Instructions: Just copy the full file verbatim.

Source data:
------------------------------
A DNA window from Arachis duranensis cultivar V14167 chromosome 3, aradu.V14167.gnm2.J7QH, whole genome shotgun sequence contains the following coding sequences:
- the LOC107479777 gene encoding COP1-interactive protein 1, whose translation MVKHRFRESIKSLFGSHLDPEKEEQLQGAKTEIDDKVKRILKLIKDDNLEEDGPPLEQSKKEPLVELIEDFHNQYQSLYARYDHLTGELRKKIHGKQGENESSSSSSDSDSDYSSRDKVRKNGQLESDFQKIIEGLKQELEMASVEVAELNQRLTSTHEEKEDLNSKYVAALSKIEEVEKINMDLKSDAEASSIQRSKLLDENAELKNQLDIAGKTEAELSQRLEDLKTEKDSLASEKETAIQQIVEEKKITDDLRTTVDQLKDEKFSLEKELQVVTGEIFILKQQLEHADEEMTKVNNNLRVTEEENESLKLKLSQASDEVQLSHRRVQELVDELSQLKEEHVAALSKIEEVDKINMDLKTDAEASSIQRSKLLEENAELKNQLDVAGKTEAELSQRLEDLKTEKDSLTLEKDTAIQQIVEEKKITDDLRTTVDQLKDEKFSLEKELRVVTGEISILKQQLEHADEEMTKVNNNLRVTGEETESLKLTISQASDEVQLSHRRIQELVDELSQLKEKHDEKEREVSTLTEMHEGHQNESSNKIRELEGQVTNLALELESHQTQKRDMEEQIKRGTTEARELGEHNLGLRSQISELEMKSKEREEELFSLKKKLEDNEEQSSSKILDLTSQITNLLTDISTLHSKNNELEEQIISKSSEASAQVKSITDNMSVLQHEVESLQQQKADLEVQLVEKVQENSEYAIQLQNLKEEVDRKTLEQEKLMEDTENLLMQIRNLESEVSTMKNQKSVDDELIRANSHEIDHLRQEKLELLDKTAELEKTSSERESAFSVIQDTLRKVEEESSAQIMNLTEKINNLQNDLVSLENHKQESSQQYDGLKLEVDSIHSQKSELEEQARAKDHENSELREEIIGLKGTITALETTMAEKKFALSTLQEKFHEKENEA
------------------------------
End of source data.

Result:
A DNA window from Arachis duranensis cultivar V14167 chromosome 3, aradu.V14167.gnm2.J7QH, whole genome shotgun sequence contains the following coding sequences:
- the LOC107479777 gene encoding COP1-interactive protein 1, whose translation MVKHRFRESIKSLFGSHLDPEKEEQLQGAKTEIDDKVKRILKLIKDDNLEEDGPPLEQSKKEPLVELIEDFHNQYQSLYARYDHLTGELRKKIHGKQGENESSSSSSDSDSDYSSRDKVRKNGQLESDFQKIIEGLKQELEMASVEVAELNQRLTSTHEEKEDLNSKYVAALSKIEEVEKINMDLKSDAEASSIQRSKLLDENAELKNQLDIAGKTEAELSQRLEDLKTEKDSLASEKETAIQQIVEEKKITDDLRTTVDQLKDEKFSLEKELQVVTGEIFILKQQLEHADEEMTKVNNNLRVTEEENESLKLKLSQASDEVQLSHRRVQELVDELSQLKEEHVAALSKIEEVDKINMDLKTDAEASSIQRSKLLEENAELKNQLDVAGKTEAELSQRLEDLKTEKDSLTLEKDTAIQQIVEEKKITDDLRTTVDQLKDEKFSLEKELRVVTGEISILKQQLEHADEEMTKVNNNLRVTGEETESLKLTISQASDEVQLSHRRIQELVDELSQLKEKHDEKEREVSTLTEMHEGHQNESSNKIRELEGQVTNLALELESHQTQKRDMEEQIKRGTTEARELGEHNLGLRSQISELEMKSKEREEELFSLKKKLEDNEEQSSSKILDLTSQITNLLTDISTLHSKNNELEEQIISKSSEASAQVKSITDNMSVLQHEVESLQQQKADLEVQLVEKVQENSEYAIQLQNLKEEVDRKTLEQEKLMEDTENLLMQIRNLESEVSTMKNQKSVDDELIRANSHEIDHLRQEKLELLDKTAELEKTSSERESAFSVIQDTLRKVEEESSAQIMNLTEKINNLQNDLVSLENHKQESSQQYDGLKLEVDSIHSQKSELEEQARAKDHENSELREEIIGLKGTITALETTMAEKKFALSTLQEKFHEKENEA